- The Washington Times - Monday, August 22, 2022

Australian Federal Police said Monday they intercepted a shipment of fentanyl that would be enough for 5 million doses, by far the largest seizure of the deadly synthetic opioid in the country’s history.

Authorities said they typically seize about 30 grams or less of the drug, which is up to 100 times more potent than morphine and driving overdose deaths to record levels in the U.S.

“So to have a detection that is 11 kilograms pure is just quite frankly extraordinary,” Australian Border Force Commander James Watson said at a Monday press conference.



The drugs entered the country hidden inside an industrial three-tone lathe that arrived at the port of Melbourne in December. Border inspectors launched an investigation in February after they detected powdered substances inside military-style ammunition boxes concealed in the lathe.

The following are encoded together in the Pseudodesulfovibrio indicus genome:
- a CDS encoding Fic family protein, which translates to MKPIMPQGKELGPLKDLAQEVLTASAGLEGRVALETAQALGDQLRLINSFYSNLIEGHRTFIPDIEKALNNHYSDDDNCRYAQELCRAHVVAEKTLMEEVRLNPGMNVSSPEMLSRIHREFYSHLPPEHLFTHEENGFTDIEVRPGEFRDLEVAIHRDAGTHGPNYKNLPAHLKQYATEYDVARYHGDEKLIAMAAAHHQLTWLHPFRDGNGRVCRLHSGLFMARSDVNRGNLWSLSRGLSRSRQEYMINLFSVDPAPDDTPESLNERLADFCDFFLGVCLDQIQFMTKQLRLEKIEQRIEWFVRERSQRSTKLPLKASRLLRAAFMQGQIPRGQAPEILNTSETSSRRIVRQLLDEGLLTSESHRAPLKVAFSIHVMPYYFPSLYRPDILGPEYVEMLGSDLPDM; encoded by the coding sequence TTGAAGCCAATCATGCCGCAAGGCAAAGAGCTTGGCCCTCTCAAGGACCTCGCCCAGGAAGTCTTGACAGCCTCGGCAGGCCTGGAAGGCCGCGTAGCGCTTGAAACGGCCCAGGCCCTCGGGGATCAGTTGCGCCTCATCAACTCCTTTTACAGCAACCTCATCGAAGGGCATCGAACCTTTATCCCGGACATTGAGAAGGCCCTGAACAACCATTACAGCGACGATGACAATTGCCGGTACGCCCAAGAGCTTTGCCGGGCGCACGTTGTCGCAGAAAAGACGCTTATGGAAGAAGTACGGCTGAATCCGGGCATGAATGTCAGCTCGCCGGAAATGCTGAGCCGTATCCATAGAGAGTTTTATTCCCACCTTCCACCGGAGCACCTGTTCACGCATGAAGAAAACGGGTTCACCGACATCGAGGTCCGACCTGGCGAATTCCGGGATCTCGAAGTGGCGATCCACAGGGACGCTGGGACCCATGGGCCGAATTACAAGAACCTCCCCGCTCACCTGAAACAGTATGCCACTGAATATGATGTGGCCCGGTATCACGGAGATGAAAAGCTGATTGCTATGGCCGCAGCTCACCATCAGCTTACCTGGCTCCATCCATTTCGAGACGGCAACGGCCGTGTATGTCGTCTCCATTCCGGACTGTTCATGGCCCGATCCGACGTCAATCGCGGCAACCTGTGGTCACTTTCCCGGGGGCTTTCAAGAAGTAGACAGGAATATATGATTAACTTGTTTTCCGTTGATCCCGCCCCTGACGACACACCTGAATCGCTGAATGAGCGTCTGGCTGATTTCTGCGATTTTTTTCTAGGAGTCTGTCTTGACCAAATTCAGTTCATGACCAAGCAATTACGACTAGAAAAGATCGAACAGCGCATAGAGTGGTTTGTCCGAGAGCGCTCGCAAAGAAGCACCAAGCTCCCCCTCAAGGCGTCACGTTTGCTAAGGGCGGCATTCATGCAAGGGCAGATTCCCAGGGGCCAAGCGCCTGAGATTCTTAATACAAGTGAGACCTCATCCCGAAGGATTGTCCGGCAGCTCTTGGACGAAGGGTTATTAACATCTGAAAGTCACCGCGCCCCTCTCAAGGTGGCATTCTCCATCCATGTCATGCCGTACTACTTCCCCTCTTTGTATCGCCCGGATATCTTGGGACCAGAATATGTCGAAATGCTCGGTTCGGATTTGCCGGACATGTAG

The discovery kicked off a lengthy process to extract the drugs and test them. The federal police, border forces and Department of Home Affairs have launched a joint investigation to find those responsible for importing the fentanyl.

Australian police stressed it is unusual to find fentanyl in the country outside of medical purposes.

For years, U.S. officials have warned Americans that fentanyl — often manufactured in China and sometimes routed through Mexico — can be mistaken for heroin with deadly results.

“People who use illicit drugs can never be certain what they are ingesting and this seizure highlights the potentially lethal game of Russian roulette they play,” AFP acting Commander Anthony Hall said in a press release. “We don’t want to see Australia joining other countries in that deadly game.”

• Tom Howell Jr. can be reached at thowell@washingtontimes.com.

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